Craft Beer Loves Cans
Cans are an incredible invention created by great minds with amazing technology. Because we use them every day, we take for granted the careful thought and consideration of the engineering, design and construct of today’s aluminum can. This vessel protects and transports our favorite beverage from our favorite brewery to our favorite piehole.
We talked about why cans are so good for craft beer. Let’s dive into how cans are engineered and constructed thus allowing understand and appreciation for this fine thirst-quenching implement. The engineering of our favorite beer can is fascinating and helps us recognize it’s powerful position in the craft beer industry.
And in light of the recent news that Bell’s Brewery will release Hop Slam in cans and not bottles in 2016, I continue to educate myself about this technology to share with you.
Before it becomes an excellent option on a craft beer shelf, this ultimate beverage vessel’s construction goes through an array of steps and takes into consideration several structural factors. These factors include superior hygiene, ease of transportation, merchandise display, optimal amounts of materials used and volume contained, product branding space, packaged product safety and the consumer’s ease to store, use, and disposal.
Everything about the can’s engineering and design has evolved for particular reasons based upon the aforementioned factors. This process happens on a scale that, in the aluminum can industry, yields production of over 100 billion cans each year.
Nearly 500 craft beer brewers use aluminum to can more than 1,700 different beers. Protection from light and oxygen are two key benefits in addition to the unparalleled sustainability of aluminum packaging.
I will be forthright here.
I had no idea what I was getting myself into when I took on this project two months ago with my first bit of coverage of the canned craft brew.
What’s so special about a can of beer? Choose it from the store, bring it home, put it in the fridge, grab one when needed and to crack open. The. End.
The more I got into the subject, the more fascinated I have become with the process. I enjoy learning how things are made; I love the appreciation I gain from understanding these processes.
Can manufacturing occurs through many steps. Each step happens lightening speeds of a fraction of a fraction of a second making it difficult to document successfully in a video. Using photos from the display above will help visually represent several of these steps.
2. This cup is then moved along into the Draw & Iron Body Maker. This process covers three stages that include redrawing, ironing and doming. The aluminum is pulled to the desired length, called ironing, and happens through three phases. The aluminum is lubricated so as not to tear it. It also doubles as a cooling agent as the aluminum become hot during this process.
A dome is then pressed into the bottom of the can. This allows:
a. less material to be used to make the can,
b. redistribution of some of the can’s load,
c. and enables the can to withstand greater pressure.
4. Cans are then whisked off to a washer and undergo a six-stage cleaning process that includes two stages of hydrofluoric acid at 60º and four phases of deionized water.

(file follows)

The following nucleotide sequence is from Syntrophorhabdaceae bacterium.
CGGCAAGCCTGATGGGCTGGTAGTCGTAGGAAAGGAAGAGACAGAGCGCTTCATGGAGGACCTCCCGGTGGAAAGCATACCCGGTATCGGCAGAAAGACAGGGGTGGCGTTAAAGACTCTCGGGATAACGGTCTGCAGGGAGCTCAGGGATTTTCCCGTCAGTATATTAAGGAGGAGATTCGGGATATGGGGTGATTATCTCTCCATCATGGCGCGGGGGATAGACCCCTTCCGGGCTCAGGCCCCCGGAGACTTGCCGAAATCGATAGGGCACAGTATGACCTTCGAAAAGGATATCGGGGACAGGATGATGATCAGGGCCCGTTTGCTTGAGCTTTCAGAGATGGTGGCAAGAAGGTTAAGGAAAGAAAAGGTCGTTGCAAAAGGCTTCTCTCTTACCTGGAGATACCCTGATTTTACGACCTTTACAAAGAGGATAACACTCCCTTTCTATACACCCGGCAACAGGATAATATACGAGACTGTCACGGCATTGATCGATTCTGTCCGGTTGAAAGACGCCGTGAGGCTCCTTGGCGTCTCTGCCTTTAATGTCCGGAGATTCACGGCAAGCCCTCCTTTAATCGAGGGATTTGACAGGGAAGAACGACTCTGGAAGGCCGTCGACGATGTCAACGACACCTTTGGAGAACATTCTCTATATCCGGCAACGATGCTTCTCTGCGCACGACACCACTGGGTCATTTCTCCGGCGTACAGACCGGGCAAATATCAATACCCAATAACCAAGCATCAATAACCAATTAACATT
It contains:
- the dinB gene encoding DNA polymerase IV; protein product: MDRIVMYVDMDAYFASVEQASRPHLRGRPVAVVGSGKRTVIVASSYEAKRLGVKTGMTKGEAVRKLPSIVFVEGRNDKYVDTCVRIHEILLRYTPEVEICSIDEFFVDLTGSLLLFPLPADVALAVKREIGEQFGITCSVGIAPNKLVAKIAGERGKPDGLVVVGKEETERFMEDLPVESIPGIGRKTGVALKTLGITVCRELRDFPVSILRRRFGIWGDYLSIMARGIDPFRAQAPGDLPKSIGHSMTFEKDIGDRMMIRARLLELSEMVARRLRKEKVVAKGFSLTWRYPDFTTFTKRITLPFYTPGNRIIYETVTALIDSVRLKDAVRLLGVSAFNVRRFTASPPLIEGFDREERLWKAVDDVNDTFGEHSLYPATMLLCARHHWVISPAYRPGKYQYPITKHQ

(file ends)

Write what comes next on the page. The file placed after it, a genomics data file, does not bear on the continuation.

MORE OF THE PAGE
6. A roller then coats the bottom of the can with varnish. This varnish allows for more fluid movement in a vending machine and conveyor belt. (When shined with an ultraviolet light shows a blue ring.)
7. Printing comes next. Then varnish is applied to protect the ink. The printing and varnishing is a rapid process. A Rexam representative, the producers of Four Peaks cans, tells me that Rexam prints about 1500 cans per minute!
8. The cans then take a quick trip through an oven to dry the ink and protect the varnish.
9. Then, the cans are sprayed with a water-based varnish on the inside of the can. This does two things for the can:
a. It creates a barrier between the drink and aluminum preventing the beverage from taking on the metallic taste of the aluminum.
b. It prevents aluminum from being eaten away by the acid in beverages.
10. The printed cans move to the necking machine. (Not to be confused with your Prom Date. Bah-da-bum!) During this process, the can goes through an eleven-step process so as to not tear the already thin aluminum and produces a 5 cm neck of the can.
11. The can then passes through a flanger. The flanger creates the curved-over edge on the top of the can. This is later covered by the top of the can during the canning process.
12. Finally, the cans pass through a computerized visual inspection where the computer takes and views pictures to ensure superior quality in the cans leaving the plant.
After this process, the cans are then shipped to the beverage production facility. In our next canning discussion, we’ll follow a can of Four Peaks Pumpkin Porter through the canning process at our production facility on Wilson Street and the home of the Four Peaks Tasting Room.
Aluminum is recyclable infinitely. The Aluminum Association boasts that “as the most valuable package in the bin, aluminum cans are, by far, the most recycled beverage container. The average can contains 70 percent recycled metal.” Not only is that can transporting liquid gold to you, but it can also continue the tradition for generations to come.
“The aluminum beverage can is so ubiquitous that it’s easy to take for granted, but the next time you take a sip from one, consider the decades of ingenious design require to create this modern marvel.” ~Bill Hammack
Watch Bill Hammack enlighten us on the fascinating engineering of the modern aluminum can.
*For additional information about Rexam’s aluminum can production process, click here.